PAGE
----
III Cytogenetics and Allopolyploid Evolution
Wheat Chromosome Analysis
Abstract The 13th International Wheat Genetics Symposium (IWGS) is being held in the year I begin my phased retirement, marking a career of 40 years in wheat genetics, beginning with a postdoctoral fellowship in 1973 with Ernie Sears and Gordon Kimber at Columbia, Missouri, then the premier center for wheat chromosome research. I was fortunate to have won a DF Jones fellowship for my research proposal, “Exploration and application of the Quinacrine and Giemsa staining technique in the genus Triticum” that led to the cytogenetic identification of wheat and rye chromosomes (Gill and Kimber 1974a, b). In 1973, I also attended, for the first time, the meetings of the 4th IWGS in Columbia, Missouri, and was in awe of the research presentations and heated discussions on wheat evolution. In 1979, I established my own research group and laboratory at Kansas State University focusing on wheat chromosome mapping and manipulation for crop improvement under the auspices of Wheat Genetics Resource Center (reviewed in Raupp and Friebe, Plant Breed Rev 37:1–34, 2013). Among the first visitors to my laboratory were Takashi Endo, then at Nara University, Japan, and Chen Peidu, from Nanjing Agricultural University, and presented this research at the 6th IWGS in Kyoto, Japan. Therefore, it is a special feeling to be returning to Japan for a farewell presentation. My intent is to briefly review the history of wheat chromosome research and how our laboratory played a role in advancing wheat chromosome analysis leading to the chromosome survey sequencing paper utilizing telosomic stocks (IWGSC, Science 345:285–287, 2014).
Keywords Aneuploid stocks • C-banding • Evolution • In situ hybridization • Wheat
Laying the Foundation of Wheat Chromosome Research: Genome Analyzer Method
By 1915, botanists had described three classes of cultivated wheats, the one-seeded monococcum (Triticum monococcum L.), the two-seeded emmer (T. turgidum L.), and dinkel (T. aestivum L.). The one-seeded wild relative of monococcum was reported in Greece and Anatolia between 1834 and 1884. Aaronsohn discovered the two-seeded wild relative of emmer in 1910 in Lebanon, Syria, Jordan, and Israel. Therefore, it was well accepted, as Candolle had suggested in 1886, that since wild wheats grow in the Euphrates basin then wheat cultivation must have originated there. Between 1918 and 1924, Sakamura (1918) and his colleague Hitoshi Kihara (1919), at Hokkaido Imperial University in Japan, and Karl Sax (1922), at Harvard University, reported their classic studies on the genetic architecture of the three groups of wheats (Fig. 7.1). Sax (1922) and Kihara (1924) analyzed meiosis in wheat species and hybrids and were the first to establish the basic chromosome number of seven and document polyploidy in the wheat group. This method of delineating species evolutionary relationships based on chromosome pairing affinities in interspecific hybrids came to be called as the genome analyzer method (Kihara 1954; see also Fig. 7.1 in Gill et al. 2006). These were exciting observations and established polyploidy as a major macrospeciation process and wheat as a great polyploidy genetic model. These interploidy wheat hybrids of course could also be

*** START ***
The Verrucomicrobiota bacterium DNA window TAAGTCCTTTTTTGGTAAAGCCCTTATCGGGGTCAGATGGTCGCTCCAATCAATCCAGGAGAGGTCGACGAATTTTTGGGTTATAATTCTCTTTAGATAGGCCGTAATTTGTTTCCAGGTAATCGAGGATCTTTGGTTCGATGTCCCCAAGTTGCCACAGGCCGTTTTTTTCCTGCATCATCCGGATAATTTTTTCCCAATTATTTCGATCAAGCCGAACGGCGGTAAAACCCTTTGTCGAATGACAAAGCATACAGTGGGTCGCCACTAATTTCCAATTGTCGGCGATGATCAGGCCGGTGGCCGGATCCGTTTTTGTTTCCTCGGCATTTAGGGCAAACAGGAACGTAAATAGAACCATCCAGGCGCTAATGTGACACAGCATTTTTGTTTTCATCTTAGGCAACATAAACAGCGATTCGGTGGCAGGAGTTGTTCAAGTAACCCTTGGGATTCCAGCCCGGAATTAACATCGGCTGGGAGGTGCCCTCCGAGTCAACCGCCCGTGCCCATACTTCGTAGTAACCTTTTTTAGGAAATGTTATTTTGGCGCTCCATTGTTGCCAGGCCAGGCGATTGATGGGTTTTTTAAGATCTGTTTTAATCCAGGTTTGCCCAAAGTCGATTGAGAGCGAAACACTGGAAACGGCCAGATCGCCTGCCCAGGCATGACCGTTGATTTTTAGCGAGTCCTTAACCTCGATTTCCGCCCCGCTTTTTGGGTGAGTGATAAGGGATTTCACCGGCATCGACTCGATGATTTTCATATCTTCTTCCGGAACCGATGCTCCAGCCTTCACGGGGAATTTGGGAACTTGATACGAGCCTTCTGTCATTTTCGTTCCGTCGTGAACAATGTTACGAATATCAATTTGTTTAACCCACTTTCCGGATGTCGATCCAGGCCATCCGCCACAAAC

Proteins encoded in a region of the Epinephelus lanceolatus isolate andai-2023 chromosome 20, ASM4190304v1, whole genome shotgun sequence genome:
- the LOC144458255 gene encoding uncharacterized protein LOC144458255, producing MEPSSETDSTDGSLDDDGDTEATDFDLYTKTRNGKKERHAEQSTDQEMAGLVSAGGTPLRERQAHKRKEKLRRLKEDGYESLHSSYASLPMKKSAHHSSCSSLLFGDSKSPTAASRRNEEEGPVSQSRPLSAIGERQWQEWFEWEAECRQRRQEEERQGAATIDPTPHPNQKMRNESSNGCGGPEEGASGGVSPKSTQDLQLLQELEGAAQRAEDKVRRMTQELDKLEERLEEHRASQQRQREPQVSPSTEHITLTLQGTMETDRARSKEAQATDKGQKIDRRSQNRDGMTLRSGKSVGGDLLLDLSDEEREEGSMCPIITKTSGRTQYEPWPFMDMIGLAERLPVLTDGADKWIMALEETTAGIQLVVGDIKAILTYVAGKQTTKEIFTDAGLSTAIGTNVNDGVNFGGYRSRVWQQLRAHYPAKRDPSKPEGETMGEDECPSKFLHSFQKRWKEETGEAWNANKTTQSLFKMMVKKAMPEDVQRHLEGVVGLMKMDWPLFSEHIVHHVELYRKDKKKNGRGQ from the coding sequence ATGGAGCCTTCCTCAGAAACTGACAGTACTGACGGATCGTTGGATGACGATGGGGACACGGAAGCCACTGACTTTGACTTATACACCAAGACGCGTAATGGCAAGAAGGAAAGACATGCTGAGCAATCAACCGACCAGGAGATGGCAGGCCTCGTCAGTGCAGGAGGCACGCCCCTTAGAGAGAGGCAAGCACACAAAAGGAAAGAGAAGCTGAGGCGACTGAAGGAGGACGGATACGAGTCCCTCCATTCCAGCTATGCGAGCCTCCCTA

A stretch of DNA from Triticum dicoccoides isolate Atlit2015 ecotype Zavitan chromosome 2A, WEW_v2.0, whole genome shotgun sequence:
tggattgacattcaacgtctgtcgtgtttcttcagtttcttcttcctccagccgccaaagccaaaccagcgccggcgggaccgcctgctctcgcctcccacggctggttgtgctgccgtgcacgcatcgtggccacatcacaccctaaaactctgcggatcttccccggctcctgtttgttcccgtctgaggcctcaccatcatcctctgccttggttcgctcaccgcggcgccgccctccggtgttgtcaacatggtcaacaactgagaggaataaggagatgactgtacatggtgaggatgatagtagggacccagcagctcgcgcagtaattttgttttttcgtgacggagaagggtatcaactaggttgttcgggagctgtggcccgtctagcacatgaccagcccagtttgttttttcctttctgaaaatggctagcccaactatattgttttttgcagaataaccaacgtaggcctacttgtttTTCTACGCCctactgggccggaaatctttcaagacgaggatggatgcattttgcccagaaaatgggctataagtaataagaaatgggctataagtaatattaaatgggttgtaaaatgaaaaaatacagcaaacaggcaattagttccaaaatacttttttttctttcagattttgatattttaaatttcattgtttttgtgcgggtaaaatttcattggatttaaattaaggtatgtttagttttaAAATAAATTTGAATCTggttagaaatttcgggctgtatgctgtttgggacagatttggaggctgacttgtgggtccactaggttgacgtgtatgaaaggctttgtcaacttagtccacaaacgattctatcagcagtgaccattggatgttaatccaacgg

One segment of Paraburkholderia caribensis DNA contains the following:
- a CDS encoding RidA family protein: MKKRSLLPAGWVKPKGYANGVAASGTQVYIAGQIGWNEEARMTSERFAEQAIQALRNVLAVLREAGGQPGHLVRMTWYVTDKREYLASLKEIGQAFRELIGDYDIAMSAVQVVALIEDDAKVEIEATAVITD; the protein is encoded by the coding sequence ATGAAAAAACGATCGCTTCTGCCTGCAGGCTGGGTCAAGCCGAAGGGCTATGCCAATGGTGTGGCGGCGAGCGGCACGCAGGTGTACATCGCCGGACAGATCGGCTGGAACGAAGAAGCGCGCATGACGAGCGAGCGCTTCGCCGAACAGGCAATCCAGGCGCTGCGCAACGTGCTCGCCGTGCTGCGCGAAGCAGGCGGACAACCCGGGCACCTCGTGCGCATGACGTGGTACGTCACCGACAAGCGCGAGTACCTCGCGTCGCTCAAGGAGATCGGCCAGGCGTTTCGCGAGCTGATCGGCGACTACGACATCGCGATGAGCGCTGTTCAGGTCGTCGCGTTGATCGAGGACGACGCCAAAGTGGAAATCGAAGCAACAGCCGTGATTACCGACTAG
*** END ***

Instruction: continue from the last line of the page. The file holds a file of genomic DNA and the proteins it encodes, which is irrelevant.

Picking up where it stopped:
Fig. 7.1 Meiotic metaphase I chiasmate pairing in wheat parents and F1 hybrids. The F1 hybrid between einkorn and dicoccum showed 7″ and 7′, indicating that they share one set of chromosomes in common, and it was called a genome. The second genome in dicoccum was called the B genome. The F1 hybrids between dicoccum and dinkel showed 14″ and 7′ indicating that they share the AB genomes in common, and dinkel wheat had a third genome that was later identified as D genome
exploited in plant breeding for interspecific gene transfers (McFadden 1930; Gill and Raupp 1987).
The crowning achievement of the genome analyzer method was the identification of the D-genome donor of wheat (Kihara 1944; McFadden and Sears 1946) and the production of synthetic wheat (McFadden and Sears 1944). These discoveries are fueling a second green revolution (reviewed in Gill et al. 2006). Kimber practiced the genome analyzer method with passion and developed some quantitative models for measuring genomic affinities. Application of Giemsa staining methods to meiotic preparations allowed the measurement of pairing potential of specific chromosomes, however, perfectly homologous chromosomes may suffer structural aberrations and lose the ability to pair (Gill and Chen 1987; Naranjo et al. 1987). Obviously, the genome analyzer method had reached its limitations, but meiotic pairing analysis remains an important method for monitoring chiasmate pairing and the potential of genetic transfers in interspecific hybrids.